One in every 18 street-based women sex workers of all ages in South Africa is estimated to be infected with HIV within a year.
This is according to a consortium of investigators from six institutions, including Wits University, University of Cape Town, African Potential Consulting, Stellenbosch University, SA Medical Research Council and the National Institute for Communicable Diseases.
The investigators have published a new analysis of data obtained from the first national survey of women sex workers in the country.
The paper was published in the Lancet HIV Journal on Wednesday.
A total of 3 005 women sex workers were interviewed between February 4 and June 26 2019, of which 62% tested HIV positive and 48% reported client sexual violence in the previous year.
Women are disproportionately affected by HIV in South Africa and of the 7.3 million adults living with HIV, 64% are women.
A national study of women sex workers reported a prevalence of 62%.
Women sex work contributes greatly to transmission dynamics in HIV epidemics in sub-Saharan Africa. The high risk of HIV for women sex workers should be understood within the context of economic hardship, violence and criminalisation of the profession,” read the report.
Dr Jenny Coetzee, the principal investigator of the woman sex worker study at Wits University’s Perinatal HIV Research Unit and African Potential Consulting, said their survey had many aims.
Coetzee said they had previously written about designing the study of women sex workers, HIV prevalence and the HIV cascade of care, experience of violence, mental health and access to health care, particularly treatment for HIV and pre-exposure prophylaxis services.
“This level of risk is despite broad gains in HIV programmes targeting the population and offering access to pre-exposure prophylaxis and rapid antiretroviral therapy initiation, emphasising the need to strengthen efforts across age groups. Clients of sex workers not only present the primary risk of infection to women sex workers, but also bridge to the general population, and no programmes exist to target this key population in South Africa,” she said.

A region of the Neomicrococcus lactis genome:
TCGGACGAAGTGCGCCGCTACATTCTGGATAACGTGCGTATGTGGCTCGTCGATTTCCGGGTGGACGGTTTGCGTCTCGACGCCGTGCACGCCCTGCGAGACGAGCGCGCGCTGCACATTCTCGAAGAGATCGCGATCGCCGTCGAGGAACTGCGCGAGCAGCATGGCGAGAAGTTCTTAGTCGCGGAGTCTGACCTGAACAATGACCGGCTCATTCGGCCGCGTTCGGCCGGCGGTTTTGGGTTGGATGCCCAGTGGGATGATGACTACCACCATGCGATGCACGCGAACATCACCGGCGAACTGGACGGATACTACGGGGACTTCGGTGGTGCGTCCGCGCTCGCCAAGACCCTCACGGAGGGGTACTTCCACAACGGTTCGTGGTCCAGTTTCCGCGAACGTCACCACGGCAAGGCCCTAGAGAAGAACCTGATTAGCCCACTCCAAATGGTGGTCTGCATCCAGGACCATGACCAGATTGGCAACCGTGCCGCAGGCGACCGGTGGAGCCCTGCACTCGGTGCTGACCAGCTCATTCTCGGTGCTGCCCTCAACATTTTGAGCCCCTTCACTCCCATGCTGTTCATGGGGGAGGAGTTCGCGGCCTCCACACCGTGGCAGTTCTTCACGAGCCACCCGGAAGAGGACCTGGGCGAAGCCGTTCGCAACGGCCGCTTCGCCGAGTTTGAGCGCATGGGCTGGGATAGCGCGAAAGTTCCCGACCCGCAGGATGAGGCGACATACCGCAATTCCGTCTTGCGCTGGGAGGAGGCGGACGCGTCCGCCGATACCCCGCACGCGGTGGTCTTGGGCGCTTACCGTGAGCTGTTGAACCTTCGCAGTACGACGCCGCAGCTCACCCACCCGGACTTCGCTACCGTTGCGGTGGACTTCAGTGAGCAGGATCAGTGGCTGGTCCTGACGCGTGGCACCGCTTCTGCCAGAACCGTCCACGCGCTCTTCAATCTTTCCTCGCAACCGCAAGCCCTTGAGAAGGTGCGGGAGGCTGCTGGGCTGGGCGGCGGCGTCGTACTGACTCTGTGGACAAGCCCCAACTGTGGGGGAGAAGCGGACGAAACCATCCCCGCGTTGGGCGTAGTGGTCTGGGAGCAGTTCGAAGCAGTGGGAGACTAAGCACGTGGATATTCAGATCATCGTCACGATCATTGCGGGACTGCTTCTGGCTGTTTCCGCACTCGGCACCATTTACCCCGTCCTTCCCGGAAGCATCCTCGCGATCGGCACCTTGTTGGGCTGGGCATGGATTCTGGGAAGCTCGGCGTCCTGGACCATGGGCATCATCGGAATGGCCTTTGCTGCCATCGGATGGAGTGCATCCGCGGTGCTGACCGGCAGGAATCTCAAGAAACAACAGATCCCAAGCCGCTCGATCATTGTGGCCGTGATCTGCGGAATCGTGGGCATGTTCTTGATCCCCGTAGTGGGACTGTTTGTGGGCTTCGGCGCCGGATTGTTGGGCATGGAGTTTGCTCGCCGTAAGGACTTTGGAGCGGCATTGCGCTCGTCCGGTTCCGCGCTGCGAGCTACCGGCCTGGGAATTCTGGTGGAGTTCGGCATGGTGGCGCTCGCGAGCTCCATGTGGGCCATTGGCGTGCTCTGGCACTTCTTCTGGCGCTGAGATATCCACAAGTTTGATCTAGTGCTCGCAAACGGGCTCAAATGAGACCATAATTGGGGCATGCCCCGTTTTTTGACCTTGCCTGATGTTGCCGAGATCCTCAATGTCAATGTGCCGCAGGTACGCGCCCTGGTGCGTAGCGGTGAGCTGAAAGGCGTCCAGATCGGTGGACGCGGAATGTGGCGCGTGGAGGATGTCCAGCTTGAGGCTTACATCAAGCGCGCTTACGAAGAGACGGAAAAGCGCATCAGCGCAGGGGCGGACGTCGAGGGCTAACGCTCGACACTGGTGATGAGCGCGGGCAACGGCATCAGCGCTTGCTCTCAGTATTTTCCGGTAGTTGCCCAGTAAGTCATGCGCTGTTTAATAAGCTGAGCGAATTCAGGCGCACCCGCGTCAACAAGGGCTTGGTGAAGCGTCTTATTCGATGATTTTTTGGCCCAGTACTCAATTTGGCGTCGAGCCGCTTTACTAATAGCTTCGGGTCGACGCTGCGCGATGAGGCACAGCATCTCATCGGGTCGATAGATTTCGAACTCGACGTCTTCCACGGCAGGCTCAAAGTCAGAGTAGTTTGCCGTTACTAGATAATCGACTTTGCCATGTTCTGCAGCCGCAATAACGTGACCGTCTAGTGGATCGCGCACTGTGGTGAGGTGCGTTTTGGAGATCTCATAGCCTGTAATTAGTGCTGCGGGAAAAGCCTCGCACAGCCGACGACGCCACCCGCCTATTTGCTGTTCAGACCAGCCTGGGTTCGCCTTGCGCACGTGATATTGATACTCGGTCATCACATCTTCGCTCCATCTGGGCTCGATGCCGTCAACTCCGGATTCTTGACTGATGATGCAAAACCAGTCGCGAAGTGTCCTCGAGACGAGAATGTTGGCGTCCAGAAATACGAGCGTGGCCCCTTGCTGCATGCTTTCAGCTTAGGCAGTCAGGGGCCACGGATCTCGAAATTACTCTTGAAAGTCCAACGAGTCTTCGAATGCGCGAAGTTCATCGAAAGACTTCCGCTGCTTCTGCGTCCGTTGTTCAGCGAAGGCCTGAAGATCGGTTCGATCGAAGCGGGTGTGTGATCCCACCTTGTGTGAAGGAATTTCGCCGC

Dr Reshma Kassanjee of the University of Cape Town’s Centre for Infectious Diseases Epidemiology and Research and the chief analyst and lead author of the paper, said ideally, to measure infection rates, one would recruit people who are initially not infected, and then test them repeatedly and note how rapidly infections occur in this cohort.
“One indirect way of extracting the same information at a single time would be to find out when people most recently tested negative for HIV, and then see which and how many of these people now test positive. Interestingly, the estimate we obtained using this approach was much higher than the three mutually overlapping estimates we obtained from the three other methods of estimation we used. This inflation in the estimate is consistent with a possible social desirability bias in the reporting of recent previous negative tests.”
Dr Coetzee explained: “We reached our study subjects via various programmes that provide women sex workers with various forms of support, including messaging about the importance of frequent testing.”
Kassanjee added considering the range of estimates from different approaches, they concluded that among 100 initially uninfected women sex workers, they expected between four and seven to become infected over a year, with uncertainty around these estimates and a clear need to continue and strengthen epidemiological surveillance in this group to support future incidence estimations.